Film Poetry: Deforming the Surface pt.3

Following is the third and final installment of my essay on film poetry.

Read the first part here:

And the second part here:


At first this definition film poetry might seem too self-serving or too far reaching because of a narrow focus on surfaces, what about film poets that want to plumb the depths? I’ll try to create a wider definition to satisfy everyone, but first I want to address my problems with the concept of “depth” in poetry and film. Physically it’s clear enough that poems and films are media intimate with thin surfaces, namely paper and film. It’s equally problematic, though, to talk about the meaning of the final product in terms of metaphorical depth. Typically the platitude “that’s deep” stops any real engagement with the work. Just as often what is analyzed as depth, like a thorough examination of a very specific thing, is really just an exploration of a manifold surface. The idea that a poet is uncovering something that can’t be seen, rather than adding light to something that hasn’t been sufficiently illuminated, is a dangerous one that very often leads to poetry completely disconnected from the audience. I would contend that the best work a poet can hope to do is creatively interfere and obscure what is already there, i.e. the “something burning in the projector” or a certain literary tradition. While new territories are very occasionally opened up almost all poetic work is inscribing the surface one’s own little part of that territory, as John Gallaher put it to me in an interview earlier this semester. Poetry that tries to conceive of itself otherwise, as if it has a grand mission of plumbing the unexplored depths, is overheated and disconnected. Practicing film poetry, turning over and over thought of words as a surface, words as film, creatively destroys the illusion of depth.

A slight modulation of Stein’s definition might make it a more widely agreeable one. If we talk about the tension between plot and rhythm, rather than subordination, the definition works just as well for Brakhage (think surface tension of water) as it does for poets working more concretely or more closely with narrative. This tension is present in every film poem because perfect translation doesn’t exist: words and images, even if they are very explicitly trying to represent the same thing, will always be at odds with one another, and it would be boring otherwise. All of the best film poems I’ve seen take advantage of this tension, making it into something creative by throwing it into greater relief. Drew Milne speaks to this when he writes of Olson’s work as “preferring disjunctions between media over any kind of harmony.” This may seem like too simple of a point to be worth mentioning, but acknowledging this basic, immutable distance is a humbling and important practice to undertake before developing the kinship.

With my first few film poems, which I screened at the Rochester Fringe Festival in October alongside the work of fellow Geneseo film poets Evan Goldstein and Margot Hughes, I was concerned with mitigating this tension for the sake of creating a “unified whole.” I wanted to create a chimera, a new entity very much itself, but with distinct components. The concept was somewhat misguided. After the two iterations of the project it was clear the components, or fragments, can never quite occupy the same body, and even repulse each other sometimes. The first was montage visuals with the poem spoken over it, which came off too much like an overlay for me. My last ditch attempt at the chimera was to delete the audio from the video and insert the text of the poem into the video, about one line for each image, in an attempt to give the images some sort of agency or advantage over the text, which I felt at the moment was overpowering the images because I had written the poems before I had even thought about the video project. However, the text was plain yellow for the sake of readability and never left the bottom third of the screen; I never let the images guide the placement of the text. Instead of a subordination the text actually effaced the images.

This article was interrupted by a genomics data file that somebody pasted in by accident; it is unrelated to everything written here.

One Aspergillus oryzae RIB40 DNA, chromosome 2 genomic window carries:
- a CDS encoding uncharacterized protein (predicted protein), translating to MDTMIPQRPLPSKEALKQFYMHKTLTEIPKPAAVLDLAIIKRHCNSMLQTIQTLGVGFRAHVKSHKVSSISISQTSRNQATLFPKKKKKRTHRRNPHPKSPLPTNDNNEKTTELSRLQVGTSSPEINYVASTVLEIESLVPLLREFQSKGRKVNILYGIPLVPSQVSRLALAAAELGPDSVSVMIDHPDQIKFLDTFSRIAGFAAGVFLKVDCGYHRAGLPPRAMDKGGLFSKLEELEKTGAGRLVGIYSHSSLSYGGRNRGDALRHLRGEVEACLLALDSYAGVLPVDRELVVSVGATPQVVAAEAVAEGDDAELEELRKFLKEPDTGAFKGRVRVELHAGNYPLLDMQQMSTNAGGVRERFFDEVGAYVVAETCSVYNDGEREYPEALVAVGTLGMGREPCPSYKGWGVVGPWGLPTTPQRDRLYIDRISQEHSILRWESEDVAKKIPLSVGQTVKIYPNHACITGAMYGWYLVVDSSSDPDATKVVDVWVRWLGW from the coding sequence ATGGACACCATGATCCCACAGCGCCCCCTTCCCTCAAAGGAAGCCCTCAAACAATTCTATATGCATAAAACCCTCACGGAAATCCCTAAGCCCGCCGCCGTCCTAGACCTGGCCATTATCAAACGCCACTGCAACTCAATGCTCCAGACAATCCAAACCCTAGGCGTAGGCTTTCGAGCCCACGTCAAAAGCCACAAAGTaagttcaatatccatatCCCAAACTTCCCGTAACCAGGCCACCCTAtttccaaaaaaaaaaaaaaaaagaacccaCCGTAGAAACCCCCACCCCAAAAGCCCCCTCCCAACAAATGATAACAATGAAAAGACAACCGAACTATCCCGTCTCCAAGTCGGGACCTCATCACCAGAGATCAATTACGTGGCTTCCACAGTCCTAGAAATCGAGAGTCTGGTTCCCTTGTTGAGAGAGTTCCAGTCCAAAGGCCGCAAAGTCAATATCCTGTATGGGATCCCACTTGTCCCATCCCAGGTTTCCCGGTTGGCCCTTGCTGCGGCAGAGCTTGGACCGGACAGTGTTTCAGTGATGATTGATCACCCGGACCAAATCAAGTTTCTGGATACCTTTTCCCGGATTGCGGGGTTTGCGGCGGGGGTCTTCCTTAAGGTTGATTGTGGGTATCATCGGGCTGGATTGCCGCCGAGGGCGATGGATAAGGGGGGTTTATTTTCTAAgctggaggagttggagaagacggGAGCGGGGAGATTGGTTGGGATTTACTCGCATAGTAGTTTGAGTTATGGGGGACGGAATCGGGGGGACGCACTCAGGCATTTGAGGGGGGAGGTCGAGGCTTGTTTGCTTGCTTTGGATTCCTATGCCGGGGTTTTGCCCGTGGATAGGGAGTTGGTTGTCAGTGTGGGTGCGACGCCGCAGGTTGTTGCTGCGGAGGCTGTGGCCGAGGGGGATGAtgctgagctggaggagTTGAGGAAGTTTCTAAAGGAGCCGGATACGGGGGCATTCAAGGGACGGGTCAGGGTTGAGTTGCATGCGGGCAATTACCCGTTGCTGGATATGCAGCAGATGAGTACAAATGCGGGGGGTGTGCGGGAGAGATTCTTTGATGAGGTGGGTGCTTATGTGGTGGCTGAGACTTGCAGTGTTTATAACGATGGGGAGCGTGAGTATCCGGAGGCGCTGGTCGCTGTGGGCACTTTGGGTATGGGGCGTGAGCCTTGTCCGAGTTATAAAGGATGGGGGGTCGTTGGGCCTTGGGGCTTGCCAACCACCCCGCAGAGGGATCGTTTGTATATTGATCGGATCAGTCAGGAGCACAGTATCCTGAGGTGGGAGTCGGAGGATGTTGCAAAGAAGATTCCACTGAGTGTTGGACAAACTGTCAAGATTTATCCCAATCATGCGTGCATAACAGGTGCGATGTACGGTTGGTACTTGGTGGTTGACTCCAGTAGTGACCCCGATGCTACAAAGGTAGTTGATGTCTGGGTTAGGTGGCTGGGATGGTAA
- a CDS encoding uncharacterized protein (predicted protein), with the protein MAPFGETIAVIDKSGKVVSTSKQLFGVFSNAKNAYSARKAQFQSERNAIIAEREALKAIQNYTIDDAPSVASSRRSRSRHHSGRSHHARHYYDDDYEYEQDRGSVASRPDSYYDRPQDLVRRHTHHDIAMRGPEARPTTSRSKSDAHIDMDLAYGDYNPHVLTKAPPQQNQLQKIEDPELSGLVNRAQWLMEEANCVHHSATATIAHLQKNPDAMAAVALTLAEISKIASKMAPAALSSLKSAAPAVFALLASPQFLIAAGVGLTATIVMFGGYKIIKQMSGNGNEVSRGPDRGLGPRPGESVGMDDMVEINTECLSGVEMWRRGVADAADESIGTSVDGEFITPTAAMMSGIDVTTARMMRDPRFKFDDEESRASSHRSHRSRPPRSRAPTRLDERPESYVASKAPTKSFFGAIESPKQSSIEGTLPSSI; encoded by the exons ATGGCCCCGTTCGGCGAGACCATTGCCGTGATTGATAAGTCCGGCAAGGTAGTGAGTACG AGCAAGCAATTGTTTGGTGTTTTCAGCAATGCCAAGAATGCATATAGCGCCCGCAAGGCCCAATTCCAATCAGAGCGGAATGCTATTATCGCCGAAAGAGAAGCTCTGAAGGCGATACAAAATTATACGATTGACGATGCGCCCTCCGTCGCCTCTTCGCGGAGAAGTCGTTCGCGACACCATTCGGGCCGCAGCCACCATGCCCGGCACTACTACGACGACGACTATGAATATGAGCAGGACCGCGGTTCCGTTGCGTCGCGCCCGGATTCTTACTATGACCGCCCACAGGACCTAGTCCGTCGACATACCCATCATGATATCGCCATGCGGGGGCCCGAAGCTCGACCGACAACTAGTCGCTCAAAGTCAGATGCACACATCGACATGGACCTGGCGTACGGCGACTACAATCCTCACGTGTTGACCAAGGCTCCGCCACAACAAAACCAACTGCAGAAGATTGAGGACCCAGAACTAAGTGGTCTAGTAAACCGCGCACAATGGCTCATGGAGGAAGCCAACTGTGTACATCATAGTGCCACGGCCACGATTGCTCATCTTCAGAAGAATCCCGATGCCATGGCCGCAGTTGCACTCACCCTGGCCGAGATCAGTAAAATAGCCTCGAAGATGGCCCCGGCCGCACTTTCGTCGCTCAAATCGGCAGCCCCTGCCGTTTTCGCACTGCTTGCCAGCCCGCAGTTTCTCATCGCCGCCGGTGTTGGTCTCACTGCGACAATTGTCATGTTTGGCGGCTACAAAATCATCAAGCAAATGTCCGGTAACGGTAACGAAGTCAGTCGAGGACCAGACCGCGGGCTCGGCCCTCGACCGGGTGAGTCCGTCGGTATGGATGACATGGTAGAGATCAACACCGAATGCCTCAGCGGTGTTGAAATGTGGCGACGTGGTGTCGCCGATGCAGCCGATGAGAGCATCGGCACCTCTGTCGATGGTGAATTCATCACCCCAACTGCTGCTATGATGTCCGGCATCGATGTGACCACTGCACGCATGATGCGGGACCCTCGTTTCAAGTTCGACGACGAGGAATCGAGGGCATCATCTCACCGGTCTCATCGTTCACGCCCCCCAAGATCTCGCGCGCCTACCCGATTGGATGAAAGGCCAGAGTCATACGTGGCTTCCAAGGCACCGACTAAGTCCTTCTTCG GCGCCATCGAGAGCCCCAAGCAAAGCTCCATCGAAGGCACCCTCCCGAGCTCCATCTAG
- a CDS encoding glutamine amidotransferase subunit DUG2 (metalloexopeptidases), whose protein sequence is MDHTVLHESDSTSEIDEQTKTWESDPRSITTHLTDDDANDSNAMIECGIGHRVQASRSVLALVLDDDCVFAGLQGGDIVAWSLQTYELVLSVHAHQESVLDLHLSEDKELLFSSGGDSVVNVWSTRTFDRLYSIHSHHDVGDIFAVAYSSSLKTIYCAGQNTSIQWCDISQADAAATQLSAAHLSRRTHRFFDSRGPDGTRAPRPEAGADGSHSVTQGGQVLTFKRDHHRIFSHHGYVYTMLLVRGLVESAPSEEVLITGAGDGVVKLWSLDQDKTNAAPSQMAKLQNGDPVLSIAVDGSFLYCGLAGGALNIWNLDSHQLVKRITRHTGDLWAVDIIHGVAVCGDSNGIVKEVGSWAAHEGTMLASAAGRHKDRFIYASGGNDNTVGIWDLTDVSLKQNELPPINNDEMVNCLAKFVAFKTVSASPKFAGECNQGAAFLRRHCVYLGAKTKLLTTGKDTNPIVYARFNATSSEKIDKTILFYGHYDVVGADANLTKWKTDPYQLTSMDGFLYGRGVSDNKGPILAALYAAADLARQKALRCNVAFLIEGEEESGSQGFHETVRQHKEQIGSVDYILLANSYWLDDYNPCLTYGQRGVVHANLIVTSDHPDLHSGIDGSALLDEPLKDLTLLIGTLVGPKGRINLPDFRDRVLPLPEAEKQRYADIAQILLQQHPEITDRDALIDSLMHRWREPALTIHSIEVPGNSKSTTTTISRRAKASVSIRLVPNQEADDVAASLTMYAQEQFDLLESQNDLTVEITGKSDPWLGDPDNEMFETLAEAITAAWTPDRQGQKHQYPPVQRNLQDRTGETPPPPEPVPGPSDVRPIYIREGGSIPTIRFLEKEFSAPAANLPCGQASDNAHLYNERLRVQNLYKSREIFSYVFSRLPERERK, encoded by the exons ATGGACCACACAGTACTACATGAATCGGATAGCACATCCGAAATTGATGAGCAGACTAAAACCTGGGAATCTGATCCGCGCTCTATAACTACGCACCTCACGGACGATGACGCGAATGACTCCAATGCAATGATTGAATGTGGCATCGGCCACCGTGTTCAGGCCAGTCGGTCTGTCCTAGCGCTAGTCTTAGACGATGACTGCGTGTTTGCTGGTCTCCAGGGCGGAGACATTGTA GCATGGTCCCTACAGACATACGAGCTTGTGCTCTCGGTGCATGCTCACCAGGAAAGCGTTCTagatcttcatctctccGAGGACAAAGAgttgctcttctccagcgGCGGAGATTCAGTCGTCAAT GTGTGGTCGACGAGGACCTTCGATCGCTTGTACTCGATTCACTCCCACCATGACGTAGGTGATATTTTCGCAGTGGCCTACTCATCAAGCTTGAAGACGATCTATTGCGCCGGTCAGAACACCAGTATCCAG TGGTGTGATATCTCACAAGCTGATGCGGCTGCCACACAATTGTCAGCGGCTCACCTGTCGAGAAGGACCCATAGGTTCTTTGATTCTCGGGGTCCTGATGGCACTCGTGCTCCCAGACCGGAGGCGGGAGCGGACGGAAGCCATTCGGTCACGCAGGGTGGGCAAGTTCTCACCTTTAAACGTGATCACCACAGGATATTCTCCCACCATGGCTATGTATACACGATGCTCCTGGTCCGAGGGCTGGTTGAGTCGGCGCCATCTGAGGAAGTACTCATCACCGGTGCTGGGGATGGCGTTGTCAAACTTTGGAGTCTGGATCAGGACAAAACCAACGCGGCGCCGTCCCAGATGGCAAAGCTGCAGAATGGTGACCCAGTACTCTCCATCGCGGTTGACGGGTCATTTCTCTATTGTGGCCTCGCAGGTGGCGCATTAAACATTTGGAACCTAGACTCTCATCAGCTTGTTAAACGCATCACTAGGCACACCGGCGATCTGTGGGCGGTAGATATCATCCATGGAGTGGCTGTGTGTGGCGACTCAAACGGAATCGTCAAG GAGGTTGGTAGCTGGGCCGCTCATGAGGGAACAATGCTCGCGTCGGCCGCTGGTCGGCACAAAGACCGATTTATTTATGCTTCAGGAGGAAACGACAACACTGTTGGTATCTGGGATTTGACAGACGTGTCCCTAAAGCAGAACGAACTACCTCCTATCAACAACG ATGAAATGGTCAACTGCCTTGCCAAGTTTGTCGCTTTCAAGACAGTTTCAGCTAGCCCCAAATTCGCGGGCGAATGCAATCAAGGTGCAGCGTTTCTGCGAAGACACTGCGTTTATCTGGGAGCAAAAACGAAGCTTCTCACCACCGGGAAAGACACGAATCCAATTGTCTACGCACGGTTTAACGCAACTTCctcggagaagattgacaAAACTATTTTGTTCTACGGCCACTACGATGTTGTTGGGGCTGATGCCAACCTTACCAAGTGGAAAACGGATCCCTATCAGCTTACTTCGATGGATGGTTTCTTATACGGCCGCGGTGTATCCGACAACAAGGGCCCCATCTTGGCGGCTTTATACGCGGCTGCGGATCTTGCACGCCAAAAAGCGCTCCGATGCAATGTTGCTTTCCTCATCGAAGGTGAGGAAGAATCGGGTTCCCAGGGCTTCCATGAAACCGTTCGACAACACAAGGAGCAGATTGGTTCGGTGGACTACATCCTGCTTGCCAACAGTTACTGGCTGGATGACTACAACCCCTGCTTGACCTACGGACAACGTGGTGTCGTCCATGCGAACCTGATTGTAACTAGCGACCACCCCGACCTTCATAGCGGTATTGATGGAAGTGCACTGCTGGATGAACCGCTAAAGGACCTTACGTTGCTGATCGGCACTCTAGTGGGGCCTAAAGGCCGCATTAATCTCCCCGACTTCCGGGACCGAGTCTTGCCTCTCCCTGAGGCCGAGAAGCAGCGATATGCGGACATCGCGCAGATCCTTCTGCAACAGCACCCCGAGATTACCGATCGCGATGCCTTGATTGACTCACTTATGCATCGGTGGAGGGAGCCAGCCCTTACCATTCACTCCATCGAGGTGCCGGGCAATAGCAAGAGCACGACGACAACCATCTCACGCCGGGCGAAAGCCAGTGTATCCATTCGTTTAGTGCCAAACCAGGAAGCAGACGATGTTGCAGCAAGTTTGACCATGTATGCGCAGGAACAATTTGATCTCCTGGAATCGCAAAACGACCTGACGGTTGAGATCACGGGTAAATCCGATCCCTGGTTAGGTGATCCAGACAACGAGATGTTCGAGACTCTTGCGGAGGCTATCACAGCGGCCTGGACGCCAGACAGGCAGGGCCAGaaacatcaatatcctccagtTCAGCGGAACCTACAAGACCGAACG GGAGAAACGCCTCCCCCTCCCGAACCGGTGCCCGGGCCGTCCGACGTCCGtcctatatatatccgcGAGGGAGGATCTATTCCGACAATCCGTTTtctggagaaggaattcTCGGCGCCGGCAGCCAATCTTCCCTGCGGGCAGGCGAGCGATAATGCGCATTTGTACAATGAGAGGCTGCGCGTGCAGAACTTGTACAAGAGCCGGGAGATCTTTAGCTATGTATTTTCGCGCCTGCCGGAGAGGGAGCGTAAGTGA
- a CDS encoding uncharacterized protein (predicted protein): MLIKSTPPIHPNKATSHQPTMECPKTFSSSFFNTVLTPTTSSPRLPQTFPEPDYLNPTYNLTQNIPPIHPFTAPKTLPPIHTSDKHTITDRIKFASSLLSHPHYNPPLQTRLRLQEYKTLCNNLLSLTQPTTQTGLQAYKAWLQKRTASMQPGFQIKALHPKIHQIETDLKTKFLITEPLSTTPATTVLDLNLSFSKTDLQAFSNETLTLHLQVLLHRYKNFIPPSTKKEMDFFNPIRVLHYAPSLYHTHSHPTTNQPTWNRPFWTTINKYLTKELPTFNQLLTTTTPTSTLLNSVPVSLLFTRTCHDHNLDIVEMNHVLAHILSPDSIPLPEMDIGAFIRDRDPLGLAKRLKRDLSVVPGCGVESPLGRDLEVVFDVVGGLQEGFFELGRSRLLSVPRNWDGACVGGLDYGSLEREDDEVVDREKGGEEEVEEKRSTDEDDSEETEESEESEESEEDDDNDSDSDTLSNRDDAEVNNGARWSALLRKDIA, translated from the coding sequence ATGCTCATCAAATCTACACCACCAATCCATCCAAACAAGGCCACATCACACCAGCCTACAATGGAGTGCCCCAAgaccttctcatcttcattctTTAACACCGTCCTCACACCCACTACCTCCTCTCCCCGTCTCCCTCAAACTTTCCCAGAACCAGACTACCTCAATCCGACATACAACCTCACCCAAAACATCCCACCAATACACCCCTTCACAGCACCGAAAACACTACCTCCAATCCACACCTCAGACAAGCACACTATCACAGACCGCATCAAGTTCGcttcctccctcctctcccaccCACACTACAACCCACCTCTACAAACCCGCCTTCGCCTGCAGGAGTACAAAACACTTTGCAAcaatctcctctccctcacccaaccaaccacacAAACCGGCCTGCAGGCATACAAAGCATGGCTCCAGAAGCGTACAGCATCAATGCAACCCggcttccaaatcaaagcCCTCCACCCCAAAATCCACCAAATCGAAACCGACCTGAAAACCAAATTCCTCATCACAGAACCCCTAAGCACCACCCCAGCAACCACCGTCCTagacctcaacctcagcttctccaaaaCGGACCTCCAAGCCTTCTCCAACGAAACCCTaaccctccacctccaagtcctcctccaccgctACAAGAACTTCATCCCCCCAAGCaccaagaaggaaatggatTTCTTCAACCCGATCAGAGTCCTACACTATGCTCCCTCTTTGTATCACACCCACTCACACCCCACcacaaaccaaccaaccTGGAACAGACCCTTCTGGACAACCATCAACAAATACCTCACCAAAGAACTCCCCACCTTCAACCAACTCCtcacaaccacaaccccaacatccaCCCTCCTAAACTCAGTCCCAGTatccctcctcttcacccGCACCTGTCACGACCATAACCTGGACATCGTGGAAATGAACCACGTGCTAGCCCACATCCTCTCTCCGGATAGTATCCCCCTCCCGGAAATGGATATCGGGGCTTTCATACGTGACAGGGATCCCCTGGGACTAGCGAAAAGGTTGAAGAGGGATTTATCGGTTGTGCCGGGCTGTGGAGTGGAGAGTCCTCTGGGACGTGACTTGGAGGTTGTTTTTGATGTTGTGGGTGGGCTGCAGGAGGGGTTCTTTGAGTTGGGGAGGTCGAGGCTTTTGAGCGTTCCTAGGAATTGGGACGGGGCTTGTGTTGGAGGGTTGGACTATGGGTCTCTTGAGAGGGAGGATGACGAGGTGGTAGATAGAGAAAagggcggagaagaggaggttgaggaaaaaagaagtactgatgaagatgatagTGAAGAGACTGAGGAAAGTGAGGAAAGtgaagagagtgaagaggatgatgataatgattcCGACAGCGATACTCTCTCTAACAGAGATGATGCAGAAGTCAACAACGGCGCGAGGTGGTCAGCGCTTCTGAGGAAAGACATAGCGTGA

The problem was working against the tension instead of working with it, in addition to getting nervous about “which came first? The film or the poem?” It would be off the mark to say that a film poet should always create the film and poem simultaneously, or even that one medium will necessarily have more sway in the final product because it was conceived first. The question is ultimately useless because the pursuit of harmony in film poetry does very little for it when almost every aspect of the process is defined by abrasion, burning, obscuring, shooting and fragmentation. Film poetry is the abrasion and manipulation of surfaces, the examination of the new spaces created as film surface and text surface deform each other.

Film Poetry: Deforming the Surface pt. 2

Following is the second installment of my essay on film poetry. Read the first part here:

Even poetry that doesn’t heavily focus on the visual has to acknowledge the presence or absence of white space on the page. To be more specific poems have to deal with the dissonance created by the white space after a line break—this , in poetry at least, is the “subordination of plot to rhythm” that Stein is talking about, though I would submit that film/video has to deal with the same problems. These problems manifest themselves as synchronizing the CRT scan or editing (breaking, assembling, abrading) footage from different shoots to create the illusion of a seamless flow of time. Especially as a poet it’s easy to make the mistake of thinking that poetry in general handles the break in a way that is less illusory than, say, a Hollywood movie—we love discussing the myriad ways a line break can perform its duty. However, this duty is often exactly the same as a CRTs sync pulse, to “signal the beginning of each new video line.”(, “Analog Video 101”). In a similar way editing for continuity (i.e. cigarettes don’t unburn themselves as a scene progresses) aims to create a smooth jump from one fragment to the next. Although the break/fragmentation is in the background operation of CRTs and moving images in general they also add force to Stein’s contentions about rhythm. In turn, filmmakers, poets and film poets alike are challenged to own up to the subordination and abrasion implicit in their work that might be more comfortable to forget. This process could easily be facilitated by comparison between film and poetry. For example, how could a jump cut emulate a poetic line that is gesturing back in towards itself?